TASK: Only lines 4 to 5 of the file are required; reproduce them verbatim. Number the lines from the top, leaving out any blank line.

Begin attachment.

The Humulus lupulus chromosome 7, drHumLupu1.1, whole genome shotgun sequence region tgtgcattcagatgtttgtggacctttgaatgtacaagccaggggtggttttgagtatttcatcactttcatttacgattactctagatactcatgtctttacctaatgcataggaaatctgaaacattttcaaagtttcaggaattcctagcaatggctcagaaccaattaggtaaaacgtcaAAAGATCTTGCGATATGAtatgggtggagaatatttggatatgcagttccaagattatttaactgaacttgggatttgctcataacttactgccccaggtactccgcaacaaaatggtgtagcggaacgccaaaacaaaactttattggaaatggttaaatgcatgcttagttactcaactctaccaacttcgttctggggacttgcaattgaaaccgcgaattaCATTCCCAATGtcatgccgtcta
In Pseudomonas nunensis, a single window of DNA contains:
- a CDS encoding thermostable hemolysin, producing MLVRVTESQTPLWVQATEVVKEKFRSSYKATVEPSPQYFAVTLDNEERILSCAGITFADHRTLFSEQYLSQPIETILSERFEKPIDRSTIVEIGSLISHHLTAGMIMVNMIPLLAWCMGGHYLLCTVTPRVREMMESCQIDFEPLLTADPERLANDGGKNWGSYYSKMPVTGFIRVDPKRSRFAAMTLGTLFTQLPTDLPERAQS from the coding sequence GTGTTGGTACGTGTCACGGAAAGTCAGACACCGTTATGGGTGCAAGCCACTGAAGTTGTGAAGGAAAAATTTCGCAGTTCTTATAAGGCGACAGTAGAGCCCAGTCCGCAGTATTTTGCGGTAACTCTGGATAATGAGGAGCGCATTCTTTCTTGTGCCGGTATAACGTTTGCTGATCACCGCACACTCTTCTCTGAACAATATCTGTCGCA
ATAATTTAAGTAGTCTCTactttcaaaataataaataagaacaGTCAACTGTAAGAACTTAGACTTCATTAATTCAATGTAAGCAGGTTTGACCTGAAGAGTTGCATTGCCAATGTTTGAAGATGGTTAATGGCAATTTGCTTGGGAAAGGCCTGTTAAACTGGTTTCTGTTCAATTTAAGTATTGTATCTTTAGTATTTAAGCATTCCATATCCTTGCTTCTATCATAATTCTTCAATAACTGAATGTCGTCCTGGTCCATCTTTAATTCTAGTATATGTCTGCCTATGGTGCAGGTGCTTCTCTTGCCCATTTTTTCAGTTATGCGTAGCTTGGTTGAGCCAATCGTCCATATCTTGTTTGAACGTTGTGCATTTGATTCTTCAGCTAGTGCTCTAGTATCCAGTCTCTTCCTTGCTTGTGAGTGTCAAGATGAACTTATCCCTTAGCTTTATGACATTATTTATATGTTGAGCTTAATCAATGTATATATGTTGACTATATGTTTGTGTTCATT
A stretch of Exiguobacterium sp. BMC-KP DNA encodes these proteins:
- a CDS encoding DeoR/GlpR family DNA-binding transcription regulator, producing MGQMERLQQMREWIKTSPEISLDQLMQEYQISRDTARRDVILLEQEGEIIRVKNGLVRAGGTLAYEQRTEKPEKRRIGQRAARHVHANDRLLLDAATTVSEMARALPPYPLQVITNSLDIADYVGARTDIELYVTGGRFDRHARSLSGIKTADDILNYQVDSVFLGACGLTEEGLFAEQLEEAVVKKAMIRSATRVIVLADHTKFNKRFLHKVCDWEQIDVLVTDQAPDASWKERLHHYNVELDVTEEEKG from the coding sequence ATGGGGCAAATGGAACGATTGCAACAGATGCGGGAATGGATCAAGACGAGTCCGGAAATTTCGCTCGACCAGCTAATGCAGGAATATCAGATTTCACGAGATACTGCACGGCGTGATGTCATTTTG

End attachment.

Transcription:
ATAATTTAAGTAGTCTCTactttcaaaataataaataagaacaGTCAACTGTAAGAACTTAGACTTCATTAATTCAATGTAAGCAGGTTTGACCTGAAGAGTTGCATTGCCAATGTTTGAAGATGGTTAATGGCAATTTGCTTGGGAAAGGCCTGTTAAACTGGTTTCTGTTCAATTTAAGTATTGTATCTTTAGTATTTAAGCATTCCATATCCTTGCTTCTATCATAATTCTTCAATAACTGAATGTCGTCCTGGTCCATCTTTAATTCTAGTATATGTCTGCCTATGGTGCAGGTGCTTCTCTTGCCCATTTTTTCAGTTATGCGTAGCTTGGTTGAGCCAATCGTCCATATCTTGTTTGAACGTTGTGCATTTGATTCTTCAGCTAGTGCTCTAGTATCCAGTCTCTTCCTTGCTTGTGAGTGTCAAGATGAACTTATCCCTTAGCTTTATGACATTATTTATATGTTGAGCTTAATCAATGTATATATGTTGACTATATGTTTGTGTTCATT
A stretch of Exiguobacterium sp. BMC-KP DNA encodes these proteins: